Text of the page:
Recognising gender on birth certificates and exploring a gender registration process for people born overseas

Consultation closed on 25 July 2022

We consulted on:

  • key details that will underpin the self-identification process to recognise gender on birth certificates; and
  • a gender registration process for people born overseas, who do not have a New Zealand birth certificate.

Read more about the Consultation process (31 October 2022)

Self-identification process to recognise gender on birth certificates

A self-identification process for people to amend the sex on their New Zealand birth certificate was enacted in December 2021.

The self-identification process will be available from mid-2023, and is especially important to transgender, intersex and takatāpui people. This self-identification process will replace the Family Court process for amending sex on birth certificates.

We are analysing feedback on options for three key details of the self-identification process:

  • the sex and gender markers, other than male and female, to be available when amending birth certificates;
  • who can be a third party to support applications for youth and children; and
  • if any additional requirements should apply when a person applies to change their name and sex more than once.

Any submissions revisiting the self-identification provisions will not be considered. The decision to have a self-identification process is already enacted in law.

Process for people born overseas to register their gender

The self-identification process to amend New Zealand birth certificates will not be available to people born overseas.

Earlier this year, the Government committed to pursuing solutions for people born overseas (see Government Response to the Report of the Governance and Administrative Committee).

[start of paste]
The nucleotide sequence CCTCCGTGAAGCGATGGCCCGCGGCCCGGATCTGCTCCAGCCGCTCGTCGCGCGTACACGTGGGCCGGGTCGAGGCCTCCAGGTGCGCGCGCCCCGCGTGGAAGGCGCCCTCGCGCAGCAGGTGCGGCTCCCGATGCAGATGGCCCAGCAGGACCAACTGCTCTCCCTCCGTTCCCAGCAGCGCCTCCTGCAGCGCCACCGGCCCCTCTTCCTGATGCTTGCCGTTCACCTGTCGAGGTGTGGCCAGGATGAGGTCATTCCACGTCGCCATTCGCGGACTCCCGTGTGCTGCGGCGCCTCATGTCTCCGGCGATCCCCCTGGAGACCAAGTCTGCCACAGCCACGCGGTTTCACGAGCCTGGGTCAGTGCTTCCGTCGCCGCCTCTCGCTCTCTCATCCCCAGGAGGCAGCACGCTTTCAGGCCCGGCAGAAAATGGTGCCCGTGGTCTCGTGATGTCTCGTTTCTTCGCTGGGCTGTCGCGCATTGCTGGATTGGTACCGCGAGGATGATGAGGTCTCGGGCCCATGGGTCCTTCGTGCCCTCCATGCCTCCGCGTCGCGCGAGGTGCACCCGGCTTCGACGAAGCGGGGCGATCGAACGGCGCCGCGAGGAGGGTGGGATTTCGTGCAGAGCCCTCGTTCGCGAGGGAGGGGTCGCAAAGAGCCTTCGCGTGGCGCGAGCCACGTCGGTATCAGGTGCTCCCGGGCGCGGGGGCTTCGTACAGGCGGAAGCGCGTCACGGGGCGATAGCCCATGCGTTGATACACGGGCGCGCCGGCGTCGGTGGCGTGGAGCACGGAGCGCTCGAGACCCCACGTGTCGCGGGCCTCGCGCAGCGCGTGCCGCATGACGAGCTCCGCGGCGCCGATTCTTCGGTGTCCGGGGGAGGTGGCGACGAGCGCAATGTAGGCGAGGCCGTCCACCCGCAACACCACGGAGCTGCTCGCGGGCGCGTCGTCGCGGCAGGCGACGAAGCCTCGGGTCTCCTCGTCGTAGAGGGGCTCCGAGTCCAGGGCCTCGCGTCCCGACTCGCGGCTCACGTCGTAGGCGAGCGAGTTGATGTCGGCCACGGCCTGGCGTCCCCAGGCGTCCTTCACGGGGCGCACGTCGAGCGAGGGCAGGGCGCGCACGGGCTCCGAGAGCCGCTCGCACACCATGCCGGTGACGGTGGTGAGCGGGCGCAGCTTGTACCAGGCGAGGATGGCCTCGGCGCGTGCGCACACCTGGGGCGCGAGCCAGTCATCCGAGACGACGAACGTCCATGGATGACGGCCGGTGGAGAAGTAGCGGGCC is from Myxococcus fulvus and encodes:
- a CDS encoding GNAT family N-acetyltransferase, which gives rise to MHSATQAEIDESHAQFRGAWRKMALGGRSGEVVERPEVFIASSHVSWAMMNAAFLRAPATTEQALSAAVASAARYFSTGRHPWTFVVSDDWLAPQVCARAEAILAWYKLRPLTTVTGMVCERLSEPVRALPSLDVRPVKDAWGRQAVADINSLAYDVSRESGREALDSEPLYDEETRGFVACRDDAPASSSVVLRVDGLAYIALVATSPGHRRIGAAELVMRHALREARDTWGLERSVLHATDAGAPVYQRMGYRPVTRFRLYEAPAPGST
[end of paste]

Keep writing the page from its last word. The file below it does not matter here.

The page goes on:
Te Tari Taiwhenua is working to understand more about gender registration for people born overseas, ahead of exploring potential solutions. What we learn about the issues faced by transgender, intersex and takatāpui people born overseas will help us to develop solutions which work in the context of New Zealand’s identity system. In New Zealand’s identity system people use a range of documents as evidence of their identity since New Zealand has no national identity document.

We are analysing feedback on the scope of the problem. Particularly on:

  • who will access a process for registering their gender;
  • why it is important to register a gender as a standalone process; and
  • how people anticipate using evidence of their registered gender.

Consultation process

Submissions have been received.

Consultation closed on 25 July 2022 and we received 46 submissions. The submissions are being analysed and will help to inform final policy decisions for the self-identification process. You can find a summary of the submissions here:

Summary of Submissions (PDF, 340KB)

Submissions from organisations are provided below:

Consultation submissions

Submissions may be requested under the Official Information Act 1982. Personal details can be withheld under the Act, including your name, address, and medical information.

Consultation material

The self-identification regulations and registering gender for people born overseas - A public discussion document

Full Discussion Document [PDF, 723KB]
Quick read – sex markers other than male and female [PDF, 147KB]
Quick read – suitably qualified third parties [PDF, 146KB]
Quick read – additional requirements for multiple applications [PDF, 145KB]
Quick read – registering gender for people born overseas [PDF, 143KB]

Targeted engagement meetings

In June and July 2022 we hosted a series of online meetings with the intended users of the self-identification process, and those who are the intended users of a process for people born overseas to register a gender. 

Further information about our approach to engagement is set out in our engagement strategy [PDF, 263KB]

Next steps

Indicative timing for the self-identification regulations

Below is an indicative timeline for developing the details of the self-identification process:

Mid to late 2022: Consider views from engagement and refine details for self-identification process. Early 2023: Finalise details for self-identification process. Mid 2023: Self-identification process to amend sex on New Zealand birth certificates goes live.

Questions

If you have any questions about the next steps, or the proposals in the discussion document, please email us at bdmrr@dia.govt.nz.